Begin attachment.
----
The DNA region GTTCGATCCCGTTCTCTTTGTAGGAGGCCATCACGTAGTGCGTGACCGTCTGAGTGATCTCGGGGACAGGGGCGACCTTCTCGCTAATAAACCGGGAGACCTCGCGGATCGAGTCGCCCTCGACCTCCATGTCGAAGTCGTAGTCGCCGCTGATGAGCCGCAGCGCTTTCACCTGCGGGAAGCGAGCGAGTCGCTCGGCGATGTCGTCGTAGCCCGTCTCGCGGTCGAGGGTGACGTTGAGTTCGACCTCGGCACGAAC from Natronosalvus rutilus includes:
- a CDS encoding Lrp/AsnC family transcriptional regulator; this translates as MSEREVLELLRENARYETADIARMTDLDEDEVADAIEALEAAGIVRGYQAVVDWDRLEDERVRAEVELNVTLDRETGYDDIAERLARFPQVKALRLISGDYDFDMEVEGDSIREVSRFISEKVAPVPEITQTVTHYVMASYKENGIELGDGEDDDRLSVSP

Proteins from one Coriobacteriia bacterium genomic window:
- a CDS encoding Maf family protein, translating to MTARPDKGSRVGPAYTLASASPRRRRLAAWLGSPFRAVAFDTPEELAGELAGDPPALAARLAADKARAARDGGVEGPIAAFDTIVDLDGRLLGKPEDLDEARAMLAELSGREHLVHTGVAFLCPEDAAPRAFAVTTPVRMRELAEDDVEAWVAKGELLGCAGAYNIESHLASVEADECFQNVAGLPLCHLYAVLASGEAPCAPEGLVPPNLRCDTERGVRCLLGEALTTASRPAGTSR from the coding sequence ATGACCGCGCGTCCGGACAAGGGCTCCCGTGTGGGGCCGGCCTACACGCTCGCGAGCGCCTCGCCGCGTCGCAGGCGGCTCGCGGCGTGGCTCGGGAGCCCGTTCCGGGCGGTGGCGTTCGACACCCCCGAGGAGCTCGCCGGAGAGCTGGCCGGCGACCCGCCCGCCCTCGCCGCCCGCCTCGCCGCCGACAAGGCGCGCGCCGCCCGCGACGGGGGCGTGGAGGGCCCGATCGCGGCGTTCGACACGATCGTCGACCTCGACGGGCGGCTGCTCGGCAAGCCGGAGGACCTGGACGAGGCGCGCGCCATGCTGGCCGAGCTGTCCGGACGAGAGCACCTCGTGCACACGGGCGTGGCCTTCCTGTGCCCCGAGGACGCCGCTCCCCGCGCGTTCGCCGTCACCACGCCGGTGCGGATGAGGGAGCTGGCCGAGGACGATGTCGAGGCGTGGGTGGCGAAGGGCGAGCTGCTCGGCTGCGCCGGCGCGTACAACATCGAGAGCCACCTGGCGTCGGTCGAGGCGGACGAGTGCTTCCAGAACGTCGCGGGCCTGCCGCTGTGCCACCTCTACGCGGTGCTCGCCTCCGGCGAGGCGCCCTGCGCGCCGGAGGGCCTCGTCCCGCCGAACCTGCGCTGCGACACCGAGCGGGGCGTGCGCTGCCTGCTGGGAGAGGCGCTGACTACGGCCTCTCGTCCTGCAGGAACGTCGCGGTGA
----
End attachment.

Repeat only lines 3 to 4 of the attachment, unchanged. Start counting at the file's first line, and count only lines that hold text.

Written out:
Proteins from one Coriobacteriia bacterium genomic window:
- a CDS encoding Maf family protein, translating to MTARPDKGSRVGPAYTLASASPRRRRLAAWLGSPFRAVAFDTPEELAGELAGDPPALAARLAADKARAARDGGVEGPIAAFDTIVDLDGRLLGKPEDLDEARAMLAELSGREHLVHTGVAFLCPEDAAPRAFAVTTPVRMRELAEDDVEAWVAKGELLGCAGAYNIESHLASVEADECFQNVAGLPLCHLYAVLASGEAPCAPEGLVPPNLRCDTERGVRCLLGEALTTASRPAGTSR from the coding sequence ATGACCGCGCGTCCGGACAAGGGCTCCCGTGTGGGGCCGGCCTACACGCTCGCGAGCGCCTCGCCGCGTCGCAGGCGGCTCGCGGCGTGGCTCGGGAGCCCGTTCCGGGCGGTGGCGTTCGACACCCCCGAGGAGCTCGCCGGAGAGCTGGCCGGCGACCCGCCCGCCCTCGCCGCCCGCCTCGCCGCCGACAAGGCGCGCGCCGCCCGCGACGGGGGCGTGGAGGGCCCGATCGCGGCGTTCGACACGATCGTCGACCTCGACGGGCGGCTGCTCGGCAAGCCGGAGGACCTGGACGAGGCGCGCGCCATGCTGGCCGAGCTGTCCGGACGAGAGCACCTCGTGCACACGGGCGTGGCCTTCCTGTGCCCCGAGGACGCCGCTCCCCGCGCGTTCGCCGTCACCACGCCGGTGCGGATGAGGGAGCTGGCCGAGGACGATGTCGAGGCGTGGGTGGCGAAGGGCGAGCTGCTCGGCTGCGCCGGCGCGTACAACATCGAGAGCCACCTGGCGTCGGTCGAGGCGGACGAGTGCTTCCAGAACGTCGCGGGCCTGCCGCTGTGCCACCTCTACGCGGTGCTCGCCTCCGGCGAGGCGCCCTGCGCGCCGGAGGGCCTCGTCCCGCCGAACCTGCGCTGCGACACCGAGCGGGGCGTGCGCTGCCTGCTGGGAGAGGCGCTGACTACGGCCTCTCGTCCTGCAGGAACGTCGCGGTGA